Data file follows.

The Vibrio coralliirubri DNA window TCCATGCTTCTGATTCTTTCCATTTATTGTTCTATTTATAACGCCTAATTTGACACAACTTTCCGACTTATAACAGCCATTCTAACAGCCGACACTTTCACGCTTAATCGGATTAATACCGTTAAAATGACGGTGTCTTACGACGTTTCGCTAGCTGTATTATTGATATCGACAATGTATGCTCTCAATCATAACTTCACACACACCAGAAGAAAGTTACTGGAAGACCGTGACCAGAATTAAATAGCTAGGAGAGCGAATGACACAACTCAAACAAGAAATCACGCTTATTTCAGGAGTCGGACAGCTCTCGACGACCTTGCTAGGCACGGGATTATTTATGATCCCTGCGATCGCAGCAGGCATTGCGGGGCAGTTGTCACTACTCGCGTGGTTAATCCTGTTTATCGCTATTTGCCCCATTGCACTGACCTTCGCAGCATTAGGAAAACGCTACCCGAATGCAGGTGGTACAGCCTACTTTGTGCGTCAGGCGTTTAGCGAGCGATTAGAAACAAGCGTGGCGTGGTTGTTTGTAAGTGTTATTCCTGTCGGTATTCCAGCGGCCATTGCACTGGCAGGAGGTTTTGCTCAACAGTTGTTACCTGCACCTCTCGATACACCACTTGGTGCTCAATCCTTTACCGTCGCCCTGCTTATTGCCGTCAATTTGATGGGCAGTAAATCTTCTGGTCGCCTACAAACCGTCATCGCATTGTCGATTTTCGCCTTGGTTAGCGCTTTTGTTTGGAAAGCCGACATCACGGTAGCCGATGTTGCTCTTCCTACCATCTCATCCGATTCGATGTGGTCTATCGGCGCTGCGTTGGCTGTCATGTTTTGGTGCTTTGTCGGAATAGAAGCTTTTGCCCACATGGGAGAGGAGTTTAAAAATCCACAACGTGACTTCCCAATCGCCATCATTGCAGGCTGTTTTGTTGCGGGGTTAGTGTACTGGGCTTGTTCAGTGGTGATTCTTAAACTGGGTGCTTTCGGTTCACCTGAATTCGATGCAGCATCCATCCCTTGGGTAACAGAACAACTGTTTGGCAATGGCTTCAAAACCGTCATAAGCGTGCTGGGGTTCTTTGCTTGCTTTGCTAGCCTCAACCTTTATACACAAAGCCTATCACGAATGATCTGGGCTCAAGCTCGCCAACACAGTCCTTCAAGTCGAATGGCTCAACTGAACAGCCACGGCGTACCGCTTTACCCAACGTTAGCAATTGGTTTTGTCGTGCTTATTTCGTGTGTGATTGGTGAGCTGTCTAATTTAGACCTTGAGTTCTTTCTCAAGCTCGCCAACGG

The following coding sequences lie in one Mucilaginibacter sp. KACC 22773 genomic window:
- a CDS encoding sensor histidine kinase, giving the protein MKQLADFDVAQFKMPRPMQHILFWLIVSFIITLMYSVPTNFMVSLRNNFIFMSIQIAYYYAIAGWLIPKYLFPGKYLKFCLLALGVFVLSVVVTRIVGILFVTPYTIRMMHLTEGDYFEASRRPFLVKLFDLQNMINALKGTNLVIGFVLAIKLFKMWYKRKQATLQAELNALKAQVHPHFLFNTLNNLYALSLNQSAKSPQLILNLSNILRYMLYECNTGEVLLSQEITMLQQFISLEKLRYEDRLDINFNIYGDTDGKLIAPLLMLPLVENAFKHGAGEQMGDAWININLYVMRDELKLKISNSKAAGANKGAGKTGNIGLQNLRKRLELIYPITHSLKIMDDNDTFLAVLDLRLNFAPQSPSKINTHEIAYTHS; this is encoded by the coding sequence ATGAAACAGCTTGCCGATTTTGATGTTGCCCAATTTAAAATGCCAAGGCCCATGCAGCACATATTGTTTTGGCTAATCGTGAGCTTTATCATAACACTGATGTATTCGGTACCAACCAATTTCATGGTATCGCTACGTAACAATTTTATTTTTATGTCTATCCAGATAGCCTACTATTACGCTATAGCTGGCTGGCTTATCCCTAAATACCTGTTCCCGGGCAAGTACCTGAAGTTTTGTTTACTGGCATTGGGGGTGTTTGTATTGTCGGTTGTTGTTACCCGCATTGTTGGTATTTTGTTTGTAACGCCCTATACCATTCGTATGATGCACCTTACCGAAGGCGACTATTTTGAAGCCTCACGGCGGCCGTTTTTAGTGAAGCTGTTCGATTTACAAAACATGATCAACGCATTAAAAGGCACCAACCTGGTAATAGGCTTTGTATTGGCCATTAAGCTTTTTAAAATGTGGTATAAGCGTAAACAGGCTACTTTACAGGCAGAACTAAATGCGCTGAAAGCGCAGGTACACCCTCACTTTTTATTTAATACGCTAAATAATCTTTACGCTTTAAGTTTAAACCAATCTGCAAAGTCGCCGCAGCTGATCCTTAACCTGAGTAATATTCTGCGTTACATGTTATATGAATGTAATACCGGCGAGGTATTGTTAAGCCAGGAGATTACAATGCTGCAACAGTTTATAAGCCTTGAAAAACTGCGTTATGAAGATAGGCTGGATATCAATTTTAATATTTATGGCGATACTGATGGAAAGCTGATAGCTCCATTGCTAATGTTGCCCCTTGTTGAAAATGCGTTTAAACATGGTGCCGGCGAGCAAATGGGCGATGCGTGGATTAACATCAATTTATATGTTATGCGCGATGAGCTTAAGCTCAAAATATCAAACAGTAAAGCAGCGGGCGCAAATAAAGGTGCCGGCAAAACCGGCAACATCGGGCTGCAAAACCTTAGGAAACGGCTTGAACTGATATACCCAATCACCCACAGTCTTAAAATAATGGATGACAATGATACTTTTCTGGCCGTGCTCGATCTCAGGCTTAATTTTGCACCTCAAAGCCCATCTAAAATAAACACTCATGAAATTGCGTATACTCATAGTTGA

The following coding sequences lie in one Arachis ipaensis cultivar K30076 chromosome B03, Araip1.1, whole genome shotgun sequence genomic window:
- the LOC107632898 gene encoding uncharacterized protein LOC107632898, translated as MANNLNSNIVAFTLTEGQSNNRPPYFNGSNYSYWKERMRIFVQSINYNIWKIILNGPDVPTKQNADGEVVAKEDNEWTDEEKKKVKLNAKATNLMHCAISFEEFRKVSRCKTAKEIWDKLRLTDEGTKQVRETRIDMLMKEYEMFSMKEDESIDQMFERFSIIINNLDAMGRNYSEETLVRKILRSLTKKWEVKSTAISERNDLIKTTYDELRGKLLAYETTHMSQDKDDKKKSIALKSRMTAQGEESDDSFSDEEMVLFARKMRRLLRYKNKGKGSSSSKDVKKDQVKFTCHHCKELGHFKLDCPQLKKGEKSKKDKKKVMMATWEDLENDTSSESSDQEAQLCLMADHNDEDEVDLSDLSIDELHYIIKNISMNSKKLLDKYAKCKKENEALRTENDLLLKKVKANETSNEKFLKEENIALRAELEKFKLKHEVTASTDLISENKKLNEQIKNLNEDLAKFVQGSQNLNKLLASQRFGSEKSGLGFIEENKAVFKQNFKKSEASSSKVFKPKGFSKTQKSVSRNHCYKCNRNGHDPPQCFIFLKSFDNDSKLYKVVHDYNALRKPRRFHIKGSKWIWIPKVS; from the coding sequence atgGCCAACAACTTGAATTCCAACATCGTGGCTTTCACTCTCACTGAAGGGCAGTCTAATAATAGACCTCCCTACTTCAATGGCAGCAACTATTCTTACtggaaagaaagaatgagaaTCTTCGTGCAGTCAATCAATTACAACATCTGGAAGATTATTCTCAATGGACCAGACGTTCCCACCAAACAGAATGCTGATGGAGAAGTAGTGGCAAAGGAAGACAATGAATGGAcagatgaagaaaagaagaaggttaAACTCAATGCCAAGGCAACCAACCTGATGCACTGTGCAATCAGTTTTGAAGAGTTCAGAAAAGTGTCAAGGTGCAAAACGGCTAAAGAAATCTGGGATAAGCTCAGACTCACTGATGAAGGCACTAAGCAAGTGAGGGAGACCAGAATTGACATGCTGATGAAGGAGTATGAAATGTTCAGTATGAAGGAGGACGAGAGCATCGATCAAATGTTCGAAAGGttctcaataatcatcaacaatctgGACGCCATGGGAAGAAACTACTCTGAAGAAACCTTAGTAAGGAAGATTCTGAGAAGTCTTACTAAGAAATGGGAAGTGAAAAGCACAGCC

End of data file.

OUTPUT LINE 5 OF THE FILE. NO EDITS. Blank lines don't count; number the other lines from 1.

- the LOC107632898 gene encoding uncharacterized protein LOC107632898, translated as MANNLNSNIVAFTLTEGQSNNRPPYFNGSNYSYWKERMRIFVQSINYNIWKIILNGPDVPTKQNADGEVVAKEDNEWTDEEKKKVKLNAKATNLMHCAISFEEFRKVSRCKTAKEIWDKLRLTDEGTKQVRETRIDMLMKEYEMFSMKEDESIDQMFERFSIIINNLDAMGRNYSEETLVRKILRSLTKKWEVKSTAISERNDLIKTTYDELRGKLLAYETTHMSQDKDDKKKSIALKSRMTAQGEESDDSFSDEEMVLFARKMRRLLRYKNKGKGSSSSKDVKKDQVKFTCHHCKELGHFKLDCPQLKKGEKSKKDKKKVMMATWEDLENDTSSESSDQEAQLCLMADHNDEDEVDLSDLSIDELHYIIKNISMNSKKLLDKYAKCKKENEALRTENDLLLKKVKANETSNEKFLKEENIALRAELEKFKLKHEVTASTDLISENKKLNEQIKNLNEDLAKFVQGSQNLNKLLASQRFGSEKSGLGFIEENKAVFKQNFKKSEASSSKVFKPKGFSKTQKSVSRNHCYKCNRNGHDPPQCFIFLKSFDNDSKLYKVVHDYNALRKPRRFHIKGSKWIWIPKVS; from the coding sequence atgGCCAACAACTTGAATTCCAACATCGTGGCTTTCACTCTCACTGAAGGGCAGTCTAATAATAGACCTCCCTACTTCAATGGCAGCAACTATTCTTACtggaaagaaagaatgagaaTCTTCGTGCAGTCAATCAATTACAACATCTGGAAGATTATTCTCAATGGACCAGACGTTCCCACCAAACAGAATGCTGATGGAGAAGTAGTGGCAAAGGAAGACAATGAATGGAcagatgaagaaaagaagaaggttaAACTCAATGCCAAGGCAACCAACCTGATGCACTGTGCAATCAGTTTTGAAGAGTTCAGAAAAGTGTCAAGGTGCAAAACGGCTAAAGAAATCTGGGATAAGCTCAGACTCACTGATGAAGGCACTAAGCAAGTGAGGGAGACCAGAATTGACATGCTGATGAAGGAGTATGAAATGTTCAGTATGAAGGAGGACGAGAGCATCGATCAAATGTTCGAAAGGttctcaataatcatcaacaatctgGACGCCATGGGAAGAAACTACTCTGAAGAAACCTTAGTAAGGAAGATTCTGAGAAGTCTTACTAAGAAATGGGAAGTGAAAAGCACAGCC